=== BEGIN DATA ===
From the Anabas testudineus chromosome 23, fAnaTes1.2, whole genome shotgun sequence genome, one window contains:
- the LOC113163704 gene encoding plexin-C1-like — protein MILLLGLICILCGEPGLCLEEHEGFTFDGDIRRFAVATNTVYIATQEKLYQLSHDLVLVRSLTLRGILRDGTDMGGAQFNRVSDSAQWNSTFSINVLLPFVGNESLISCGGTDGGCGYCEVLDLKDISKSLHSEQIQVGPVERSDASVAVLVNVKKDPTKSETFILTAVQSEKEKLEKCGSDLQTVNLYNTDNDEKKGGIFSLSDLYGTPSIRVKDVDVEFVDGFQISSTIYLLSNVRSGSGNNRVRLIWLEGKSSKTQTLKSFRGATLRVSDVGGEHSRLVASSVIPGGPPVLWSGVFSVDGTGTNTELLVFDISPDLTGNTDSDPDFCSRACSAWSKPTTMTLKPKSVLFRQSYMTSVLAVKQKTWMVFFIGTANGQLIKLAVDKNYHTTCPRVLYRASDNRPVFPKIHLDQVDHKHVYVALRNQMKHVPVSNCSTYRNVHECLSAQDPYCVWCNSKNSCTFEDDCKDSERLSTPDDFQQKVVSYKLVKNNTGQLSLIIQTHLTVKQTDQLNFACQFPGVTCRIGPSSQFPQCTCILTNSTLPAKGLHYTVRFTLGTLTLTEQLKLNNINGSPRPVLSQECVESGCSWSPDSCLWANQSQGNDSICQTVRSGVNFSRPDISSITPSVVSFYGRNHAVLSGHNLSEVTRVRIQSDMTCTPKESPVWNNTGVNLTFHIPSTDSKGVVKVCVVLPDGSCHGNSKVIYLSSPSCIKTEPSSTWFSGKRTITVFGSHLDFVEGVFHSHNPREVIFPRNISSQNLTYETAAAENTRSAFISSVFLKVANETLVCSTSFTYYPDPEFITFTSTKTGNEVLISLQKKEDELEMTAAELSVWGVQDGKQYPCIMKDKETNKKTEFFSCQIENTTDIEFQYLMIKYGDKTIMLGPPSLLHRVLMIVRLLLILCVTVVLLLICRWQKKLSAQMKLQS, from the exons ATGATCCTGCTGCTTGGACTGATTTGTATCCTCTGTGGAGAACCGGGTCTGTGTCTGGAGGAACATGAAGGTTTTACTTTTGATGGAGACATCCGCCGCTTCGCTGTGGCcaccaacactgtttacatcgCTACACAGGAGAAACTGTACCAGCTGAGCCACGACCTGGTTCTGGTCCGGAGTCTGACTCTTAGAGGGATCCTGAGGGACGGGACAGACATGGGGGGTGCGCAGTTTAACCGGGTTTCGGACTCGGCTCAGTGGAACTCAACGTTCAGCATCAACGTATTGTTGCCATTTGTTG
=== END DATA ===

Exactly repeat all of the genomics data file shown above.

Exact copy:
From the Anabas testudineus chromosome 23, fAnaTes1.2, whole genome shotgun sequence genome, one window contains:
- the LOC113163704 gene encoding plexin-C1-like — protein MILLLGLICILCGEPGLCLEEHEGFTFDGDIRRFAVATNTVYIATQEKLYQLSHDLVLVRSLTLRGILRDGTDMGGAQFNRVSDSAQWNSTFSINVLLPFVGNESLISCGGTDGGCGYCEVLDLKDISKSLHSEQIQVGPVERSDASVAVLVNVKKDPTKSETFILTAVQSEKEKLEKCGSDLQTVNLYNTDNDEKKGGIFSLSDLYGTPSIRVKDVDVEFVDGFQISSTIYLLSNVRSGSGNNRVRLIWLEGKSSKTQTLKSFRGATLRVSDVGGEHSRLVASSVIPGGPPVLWSGVFSVDGTGTNTELLVFDISPDLTGNTDSDPDFCSRACSAWSKPTTMTLKPKSVLFRQSYMTSVLAVKQKTWMVFFIGTANGQLIKLAVDKNYHTTCPRVLYRASDNRPVFPKIHLDQVDHKHVYVALRNQMKHVPVSNCSTYRNVHECLSAQDPYCVWCNSKNSCTFEDDCKDSERLSTPDDFQQKVVSYKLVKNNTGQLSLIIQTHLTVKQTDQLNFACQFPGVTCRIGPSSQFPQCTCILTNSTLPAKGLHYTVRFTLGTLTLTEQLKLNNINGSPRPVLSQECVESGCSWSPDSCLWANQSQGNDSICQTVRSGVNFSRPDISSITPSVVSFYGRNHAVLSGHNLSEVTRVRIQSDMTCTPKESPVWNNTGVNLTFHIPSTDSKGVVKVCVVLPDGSCHGNSKVIYLSSPSCIKTEPSSTWFSGKRTITVFGSHLDFVEGVFHSHNPREVIFPRNISSQNLTYETAAAENTRSAFISSVFLKVANETLVCSTSFTYYPDPEFITFTSTKTGNEVLISLQKKEDELEMTAAELSVWGVQDGKQYPCIMKDKETNKKTEFFSCQIENTTDIEFQYLMIKYGDKTIMLGPPSLLHRVLMIVRLLLILCVTVVLLLICRWQKKLSAQMKLQS, from the exons ATGATCCTGCTGCTTGGACTGATTTGTATCCTCTGTGGAGAACCGGGTCTGTGTCTGGAGGAACATGAAGGTTTTACTTTTGATGGAGACATCCGCCGCTTCGCTGTGGCcaccaacactgtttacatcgCTACACAGGAGAAACTGTACCAGCTGAGCCACGACCTGGTTCTGGTCCGGAGTCTGACTCTTAGAGGGATCCTGAGGGACGGGACAGACATGGGGGGTGCGCAGTTTAACCGGGTTTCGGACTCGGCTCAGTGGAACTCAACGTTCAGCATCAACGTATTGTTGCCATTTGTTG